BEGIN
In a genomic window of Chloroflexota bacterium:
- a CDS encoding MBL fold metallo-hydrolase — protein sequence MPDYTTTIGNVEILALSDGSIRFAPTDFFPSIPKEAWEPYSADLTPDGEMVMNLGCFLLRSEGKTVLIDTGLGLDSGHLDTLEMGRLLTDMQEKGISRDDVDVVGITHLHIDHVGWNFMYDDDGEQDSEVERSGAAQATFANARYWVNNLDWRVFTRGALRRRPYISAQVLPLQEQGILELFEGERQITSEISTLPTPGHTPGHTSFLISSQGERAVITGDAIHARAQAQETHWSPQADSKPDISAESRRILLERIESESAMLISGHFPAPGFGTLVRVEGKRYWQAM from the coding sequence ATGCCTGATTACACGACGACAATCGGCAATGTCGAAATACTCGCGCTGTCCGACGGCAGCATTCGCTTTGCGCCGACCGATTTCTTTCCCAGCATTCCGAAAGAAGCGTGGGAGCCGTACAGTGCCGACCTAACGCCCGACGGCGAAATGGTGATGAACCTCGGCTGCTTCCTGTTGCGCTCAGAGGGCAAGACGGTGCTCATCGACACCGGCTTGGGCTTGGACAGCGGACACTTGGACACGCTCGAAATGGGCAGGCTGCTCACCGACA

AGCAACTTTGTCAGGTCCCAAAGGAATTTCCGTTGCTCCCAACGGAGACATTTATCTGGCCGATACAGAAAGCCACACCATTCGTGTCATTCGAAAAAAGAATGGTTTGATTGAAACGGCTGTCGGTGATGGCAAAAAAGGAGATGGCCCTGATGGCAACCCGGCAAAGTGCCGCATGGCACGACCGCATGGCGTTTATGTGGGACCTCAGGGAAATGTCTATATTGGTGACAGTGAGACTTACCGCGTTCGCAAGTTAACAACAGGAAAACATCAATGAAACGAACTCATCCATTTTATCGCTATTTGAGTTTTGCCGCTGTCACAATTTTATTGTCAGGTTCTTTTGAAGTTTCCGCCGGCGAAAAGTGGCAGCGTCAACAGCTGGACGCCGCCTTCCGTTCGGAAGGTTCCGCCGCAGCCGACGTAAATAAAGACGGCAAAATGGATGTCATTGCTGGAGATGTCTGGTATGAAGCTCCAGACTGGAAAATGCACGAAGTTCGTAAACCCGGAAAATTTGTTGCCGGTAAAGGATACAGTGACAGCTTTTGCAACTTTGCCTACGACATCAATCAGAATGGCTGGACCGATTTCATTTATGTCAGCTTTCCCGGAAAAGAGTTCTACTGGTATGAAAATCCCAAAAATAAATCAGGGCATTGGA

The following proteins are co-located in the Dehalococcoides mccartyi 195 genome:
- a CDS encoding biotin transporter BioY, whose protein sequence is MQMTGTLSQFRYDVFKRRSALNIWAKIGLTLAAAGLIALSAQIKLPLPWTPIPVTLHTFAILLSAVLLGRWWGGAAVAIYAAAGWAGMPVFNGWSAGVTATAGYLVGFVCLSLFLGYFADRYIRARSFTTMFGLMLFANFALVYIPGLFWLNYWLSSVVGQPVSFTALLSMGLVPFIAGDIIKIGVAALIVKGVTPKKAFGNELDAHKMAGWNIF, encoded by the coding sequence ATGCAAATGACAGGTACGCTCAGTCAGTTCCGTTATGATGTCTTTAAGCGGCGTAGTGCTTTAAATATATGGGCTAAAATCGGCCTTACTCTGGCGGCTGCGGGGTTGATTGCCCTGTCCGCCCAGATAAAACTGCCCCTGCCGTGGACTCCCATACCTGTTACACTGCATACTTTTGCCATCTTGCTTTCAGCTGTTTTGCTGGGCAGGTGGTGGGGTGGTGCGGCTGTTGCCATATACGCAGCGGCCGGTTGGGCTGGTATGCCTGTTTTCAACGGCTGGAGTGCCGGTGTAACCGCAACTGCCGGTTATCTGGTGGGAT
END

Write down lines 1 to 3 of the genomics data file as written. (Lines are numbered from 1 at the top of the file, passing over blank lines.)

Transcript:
In a genomic window of Chloroflexota bacterium:
- a CDS encoding MBL fold metallo-hydrolase — protein sequence MPDYTTTIGNVEILALSDGSIRFAPTDFFPSIPKEAWEPYSADLTPDGEMVMNLGCFLLRSEGKTVLIDTGLGLDSGHLDTLEMGRLLTDMQEKGISRDDVDVVGITHLHIDHVGWNFMYDDDGEQDSEVERSGAAQATFANARYWVNNLDWRVFTRGALRRRPYISAQVLPLQEQGILELFEGERQITSEISTLPTPGHTPGHTSFLISSQGERAVITGDAIHARAQAQETHWSPQADSKPDISAESRRILLERIESESAMLISGHFPAPGFGTLVRVEGKRYWQAM from the coding sequence ATGCCTGATTACACGACGACAATCGGCAATGTCGAAATACTCGCGCTGTCCGACGGCAGCATTCGCTTTGCGCCGACCGATTTCTTTCCCAGCATTCCGAAAGAAGCGTGGGAGCCGTACAGTGCCGACCTAACGCCCGACGGCGAAATGGTGATGAACCTCGGCTGCTTCCTGTTGCGCTCAGAGGGCAAGACGGTGCTCATCGACACCGGCTTGGGCTTGGACAGCGGACACTTGGACACGCTCGAAATGGGCAGGCTGCTCACCGACA

AGCAACTTTGTCAGGTCCCAAAGGAATTTCCGTTGCTCCCAACGGAGACATTTATCTGGCCGATACAGAAAGCCACACCATTCGTGTCATTCGAAAAAAGAATGGTTTGATTGAAACGGCTGTCGGTGATGGCAAAAAAGGAGATGGCCCTGATGGCAACCCGGCAAAGTGCCGCATGGCACGACCGCATGGCGTTTATGTGGGACCTCAGGGAAATGTCTATATTGGTGACAGTGAGACTTACCGCGTTCGCAAGTTAACAACAGGAAAACATCAATGAAACGAACTCATCCATTTTATCGCTATTTGAGTTTTGCCGCTGTCACAATTTTATTGTCAGGTTCTTTTGAAGTTTCCGCCGGCGAAAAGTGGCAGCGTCAACAGCTGGACGCCGCCTTCCGTTCGGAAGGTTCCGCCGCAGCCGACGTAAATAAAGACGGCAAAATGGATGTCATTGCTGGAGATGTCTGGTATGAAGCTCCAGACTGGAAAATGCACGAAGTTCGTAAACCCGGAAAATTTGTTGCCGGTAAAGGATACAGTGACAGCTTTTGCAACTTTGCCTACGACATCAATCAGAATGGCTGGACCGATTTCATTTATGTCAGCTTTCCCGGAAAAGAGTTCTACTGGTATGAAAATCCCAAAAATAAATCAGGGCATTGGA